2018 Week 33 Update

This was an interesting week, both in terms of work and my social life.

On the work front, as I mentioned last week, I have started freelancing and this week, I signed on my first client. This is not the role I would take if I had a choice, but it could be the start of something different, something I could be proud of. That time will only tell.

I also hosted a cousin this week at home. She had come to Singapore for an interview at a local university (she is an academic) and between her interviews and public lectures, it was fun catching up with her on family news and gossip. She hit off with GG and they’ve become quite close friends. If she gets the position she interviewed for and comes to live in Singapore for a period, she and GG have made plans to have sleepovers and holidays together. I really hope she gets the job, so it’ll be nice to have someone from my family close by.

This week will be a mid-week public holiday in Singapore due to the Eid-ul-Adha or Bakri Id as its called in India. It’s always nice to have mid-week holidays as it splits the week in half and so the work week does not seem so long!

Have a wonderful week folks!

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2018 Secondary 3 Week 33 Update

GG was back from her Vietnam trip at the beginning of the week and though the trip was fun, it was super hectic and she was exhausted by the time they landed back in Singapore. For someone whose bedtime is usually 9-9:30 pm, having to sleep close to midnight daily really took a toll on her. But as children and young people are, she is resilient and bounced back very quickly and was back in school the next day!

The rest of the school week was uneventful. BB has been home most of the week since half his cohort is away at the OBS camp and since his half of the cohort will be doing their OBS camp during the September holidays, they were supposed to have their September holidays this week. But they had two days of school, followed by the protected days where they had holidays. During this short holiday, BB invited his friends over for the day, where they enjoyed their time playing games and just chit-chatting!

All in all, it was the usual week for GG, but BB  had a nicer week in terms of being at home and being able to chill.

 

 

 

In My Hands Today…

Revenge of the Mooncake Vixen – Marilyn Chin

6353906Raucous twin sisters Moonie and Mei Ling Wong are known as the “double happiness” Chinese food delivery girls. Each day they load up a “crappy donkey-van” and deliver Americanized (“bad”) Chinese food to homes throughout their southern California neighbourhood.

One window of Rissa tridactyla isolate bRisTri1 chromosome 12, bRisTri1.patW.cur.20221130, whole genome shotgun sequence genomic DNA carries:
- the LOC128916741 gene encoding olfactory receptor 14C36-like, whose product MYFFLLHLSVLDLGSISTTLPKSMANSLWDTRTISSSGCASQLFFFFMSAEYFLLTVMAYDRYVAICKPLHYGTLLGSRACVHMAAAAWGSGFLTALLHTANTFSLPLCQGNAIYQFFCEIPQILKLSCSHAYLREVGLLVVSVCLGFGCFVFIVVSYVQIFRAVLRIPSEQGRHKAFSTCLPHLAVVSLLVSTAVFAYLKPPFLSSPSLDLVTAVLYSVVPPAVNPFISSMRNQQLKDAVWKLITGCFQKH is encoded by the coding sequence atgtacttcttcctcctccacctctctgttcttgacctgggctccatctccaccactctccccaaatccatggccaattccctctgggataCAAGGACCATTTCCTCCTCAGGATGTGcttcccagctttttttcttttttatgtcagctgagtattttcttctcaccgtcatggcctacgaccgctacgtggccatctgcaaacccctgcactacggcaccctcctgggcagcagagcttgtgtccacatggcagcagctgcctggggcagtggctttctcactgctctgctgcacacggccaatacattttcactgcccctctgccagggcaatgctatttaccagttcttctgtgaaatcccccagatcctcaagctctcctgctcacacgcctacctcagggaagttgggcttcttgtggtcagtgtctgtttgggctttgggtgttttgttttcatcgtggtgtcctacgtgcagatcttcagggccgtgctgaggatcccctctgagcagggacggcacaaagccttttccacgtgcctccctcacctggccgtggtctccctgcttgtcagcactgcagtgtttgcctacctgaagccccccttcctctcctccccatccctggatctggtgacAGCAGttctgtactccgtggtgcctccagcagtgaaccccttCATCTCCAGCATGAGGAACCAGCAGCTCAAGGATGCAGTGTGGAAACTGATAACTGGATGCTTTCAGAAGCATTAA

United in their desire to blossom into somebodies, the Wong girls fearlessly assert their intellect and sexuality, even as they come of age under the care of their dominating, cleaver-wielding grandmother from Hong Kong. They transform themselves from food delivery girls into accomplished women, but along the way, they wrestle with the influence and continuity of their Chinese heritage.

Ghee a Superfood?

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For centuries, Ghee has been an integral part of the Indian household. In ancient times, all food was cooked in ghee and no religious ceremony is complete without the addition of ghee to the sacred flames.

In most tambram households, no meal was complete without ghee. After the rice and dal were put on the plate, a dollop of ghee was put, after which you started eating. I also remember children getting extra ghee in their palms just because it is so tasty. However, a few years back, with the saturated fats controversy, a lot of people stopped eating ghee and switched to more healthier (or so they were told) alternatives.

Today, Ghee or clarified butter has gotten the status of a superfood! Shocked right? I was too and so decided to find out more and also check if the ancient Indians were correct in the usage of ghee.

So what exactly is ghee? Ghee is clarified butter where the milk solids in butter or cream which float to the top or sink to the bottom have been skimmed off and what remains is a clear golden product with a high smoking point and a delicate, nutty flavour. Ghee is liquid when you first make it and then solidifies to a whitish opaque creamy consistency. It hardens when you chill it, but regains its creaminess when it stays outside for some time.

235px-butterschmalz-3Because it has no milk or water solids, people with lactose intolerance can use this as a very good substitute for butter in cooking. It’s been part of the ancient medical system of Ayurveda for thousands of years, stretching back to at least 800 BC; Ayurvedic medicine claims that ghee is good for everything from sleep quality to semen health, joint suppleness, intelligence, memory and wrinkles.